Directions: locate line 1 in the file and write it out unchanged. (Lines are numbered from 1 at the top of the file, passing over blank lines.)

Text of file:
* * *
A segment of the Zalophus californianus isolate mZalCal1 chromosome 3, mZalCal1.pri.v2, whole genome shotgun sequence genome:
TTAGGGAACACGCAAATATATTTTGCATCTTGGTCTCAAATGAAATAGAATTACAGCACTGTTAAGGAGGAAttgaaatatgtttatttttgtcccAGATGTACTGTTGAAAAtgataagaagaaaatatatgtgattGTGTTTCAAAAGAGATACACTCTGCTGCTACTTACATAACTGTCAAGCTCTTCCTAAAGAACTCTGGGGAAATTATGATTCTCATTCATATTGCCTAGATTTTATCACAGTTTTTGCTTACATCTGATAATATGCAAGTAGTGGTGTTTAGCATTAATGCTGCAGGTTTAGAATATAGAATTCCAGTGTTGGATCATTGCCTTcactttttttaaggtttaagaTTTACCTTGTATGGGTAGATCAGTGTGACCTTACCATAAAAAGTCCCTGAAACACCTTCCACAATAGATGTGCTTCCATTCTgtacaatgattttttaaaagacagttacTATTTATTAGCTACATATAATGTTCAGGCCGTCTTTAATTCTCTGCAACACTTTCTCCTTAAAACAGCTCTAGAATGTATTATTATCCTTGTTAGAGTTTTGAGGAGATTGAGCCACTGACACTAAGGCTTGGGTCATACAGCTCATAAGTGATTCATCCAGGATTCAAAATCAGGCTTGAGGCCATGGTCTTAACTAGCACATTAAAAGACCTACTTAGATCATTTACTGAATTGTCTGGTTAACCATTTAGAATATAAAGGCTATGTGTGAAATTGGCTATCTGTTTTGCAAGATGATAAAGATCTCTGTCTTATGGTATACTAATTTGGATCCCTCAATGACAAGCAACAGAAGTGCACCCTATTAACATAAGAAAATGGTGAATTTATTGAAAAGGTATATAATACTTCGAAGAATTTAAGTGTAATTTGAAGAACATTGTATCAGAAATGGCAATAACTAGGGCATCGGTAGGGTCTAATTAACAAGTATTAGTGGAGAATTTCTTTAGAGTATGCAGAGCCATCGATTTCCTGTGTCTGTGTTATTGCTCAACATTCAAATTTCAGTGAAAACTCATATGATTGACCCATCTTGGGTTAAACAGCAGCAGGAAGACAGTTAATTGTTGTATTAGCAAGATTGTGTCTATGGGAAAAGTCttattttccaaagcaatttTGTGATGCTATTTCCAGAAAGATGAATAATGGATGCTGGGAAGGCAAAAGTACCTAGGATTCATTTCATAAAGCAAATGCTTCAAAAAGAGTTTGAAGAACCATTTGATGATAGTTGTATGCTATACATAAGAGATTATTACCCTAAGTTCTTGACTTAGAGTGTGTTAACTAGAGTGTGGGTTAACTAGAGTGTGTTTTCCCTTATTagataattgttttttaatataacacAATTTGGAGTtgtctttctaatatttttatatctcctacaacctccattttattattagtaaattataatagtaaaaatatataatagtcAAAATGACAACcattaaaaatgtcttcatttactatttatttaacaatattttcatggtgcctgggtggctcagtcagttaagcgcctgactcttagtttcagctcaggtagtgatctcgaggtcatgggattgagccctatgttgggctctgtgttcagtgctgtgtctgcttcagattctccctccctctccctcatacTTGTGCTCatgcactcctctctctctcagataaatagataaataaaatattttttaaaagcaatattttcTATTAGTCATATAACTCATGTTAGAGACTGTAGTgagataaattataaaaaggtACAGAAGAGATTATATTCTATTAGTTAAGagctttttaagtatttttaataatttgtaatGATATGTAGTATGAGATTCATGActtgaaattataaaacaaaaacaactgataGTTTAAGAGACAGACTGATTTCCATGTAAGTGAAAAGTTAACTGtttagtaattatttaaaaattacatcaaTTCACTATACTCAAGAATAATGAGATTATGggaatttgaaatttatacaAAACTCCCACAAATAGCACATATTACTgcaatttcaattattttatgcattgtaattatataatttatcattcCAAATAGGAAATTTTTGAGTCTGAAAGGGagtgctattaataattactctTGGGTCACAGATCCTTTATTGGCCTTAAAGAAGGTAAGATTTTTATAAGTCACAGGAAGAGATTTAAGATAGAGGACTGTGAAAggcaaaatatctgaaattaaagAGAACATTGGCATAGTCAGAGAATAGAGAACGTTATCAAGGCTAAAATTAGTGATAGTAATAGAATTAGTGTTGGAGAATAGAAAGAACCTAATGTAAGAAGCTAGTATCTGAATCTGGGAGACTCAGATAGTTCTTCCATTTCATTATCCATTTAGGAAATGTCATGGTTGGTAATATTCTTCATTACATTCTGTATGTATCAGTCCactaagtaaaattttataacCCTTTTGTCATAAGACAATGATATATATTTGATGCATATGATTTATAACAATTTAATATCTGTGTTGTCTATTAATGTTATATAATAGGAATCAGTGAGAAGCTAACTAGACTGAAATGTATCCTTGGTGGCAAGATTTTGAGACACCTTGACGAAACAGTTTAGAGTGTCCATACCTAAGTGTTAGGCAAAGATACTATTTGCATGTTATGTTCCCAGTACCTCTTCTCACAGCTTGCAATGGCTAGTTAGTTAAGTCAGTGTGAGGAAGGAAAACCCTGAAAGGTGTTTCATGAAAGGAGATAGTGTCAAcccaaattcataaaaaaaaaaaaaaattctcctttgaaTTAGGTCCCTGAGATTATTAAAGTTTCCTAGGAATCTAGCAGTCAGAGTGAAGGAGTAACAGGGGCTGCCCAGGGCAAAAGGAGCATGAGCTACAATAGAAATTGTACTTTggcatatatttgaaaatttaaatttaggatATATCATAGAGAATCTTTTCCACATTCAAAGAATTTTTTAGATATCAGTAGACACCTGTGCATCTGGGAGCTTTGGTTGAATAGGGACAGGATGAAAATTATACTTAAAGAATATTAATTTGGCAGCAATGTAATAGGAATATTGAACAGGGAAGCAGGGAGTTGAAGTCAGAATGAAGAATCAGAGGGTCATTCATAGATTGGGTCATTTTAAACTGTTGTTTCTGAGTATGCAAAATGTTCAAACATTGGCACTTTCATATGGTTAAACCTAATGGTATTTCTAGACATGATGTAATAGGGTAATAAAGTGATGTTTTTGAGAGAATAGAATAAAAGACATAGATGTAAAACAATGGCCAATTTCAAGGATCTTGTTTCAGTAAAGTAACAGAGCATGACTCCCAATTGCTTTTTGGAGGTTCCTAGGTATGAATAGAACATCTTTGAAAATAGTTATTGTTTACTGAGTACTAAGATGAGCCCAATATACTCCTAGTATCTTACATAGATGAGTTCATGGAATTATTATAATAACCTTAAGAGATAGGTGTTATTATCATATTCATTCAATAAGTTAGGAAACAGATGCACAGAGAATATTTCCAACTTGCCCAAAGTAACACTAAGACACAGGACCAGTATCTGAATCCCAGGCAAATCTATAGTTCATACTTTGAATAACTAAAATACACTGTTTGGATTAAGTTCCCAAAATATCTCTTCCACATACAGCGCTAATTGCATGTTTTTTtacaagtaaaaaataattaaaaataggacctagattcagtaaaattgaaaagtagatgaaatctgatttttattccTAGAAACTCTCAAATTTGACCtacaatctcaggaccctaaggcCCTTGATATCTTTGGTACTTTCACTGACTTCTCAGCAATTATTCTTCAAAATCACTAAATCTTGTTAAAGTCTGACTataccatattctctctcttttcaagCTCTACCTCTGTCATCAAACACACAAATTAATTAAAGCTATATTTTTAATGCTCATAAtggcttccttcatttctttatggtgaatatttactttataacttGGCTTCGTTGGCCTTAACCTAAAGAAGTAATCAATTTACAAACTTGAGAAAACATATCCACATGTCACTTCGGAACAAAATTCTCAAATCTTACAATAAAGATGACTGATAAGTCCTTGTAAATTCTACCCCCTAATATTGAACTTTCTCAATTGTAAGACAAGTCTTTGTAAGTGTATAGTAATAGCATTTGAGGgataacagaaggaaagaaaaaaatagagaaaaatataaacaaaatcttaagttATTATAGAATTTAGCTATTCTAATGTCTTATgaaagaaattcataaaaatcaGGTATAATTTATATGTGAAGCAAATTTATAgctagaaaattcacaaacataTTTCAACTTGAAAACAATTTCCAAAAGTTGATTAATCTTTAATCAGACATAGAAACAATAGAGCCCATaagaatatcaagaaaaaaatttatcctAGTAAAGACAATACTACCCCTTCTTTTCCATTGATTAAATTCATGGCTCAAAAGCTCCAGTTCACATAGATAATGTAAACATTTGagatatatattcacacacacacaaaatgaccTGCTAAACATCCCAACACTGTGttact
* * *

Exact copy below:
A segment of the Zalophus californianus isolate mZalCal1 chromosome 3, mZalCal1.pri.v2, whole genome shotgun sequence genome: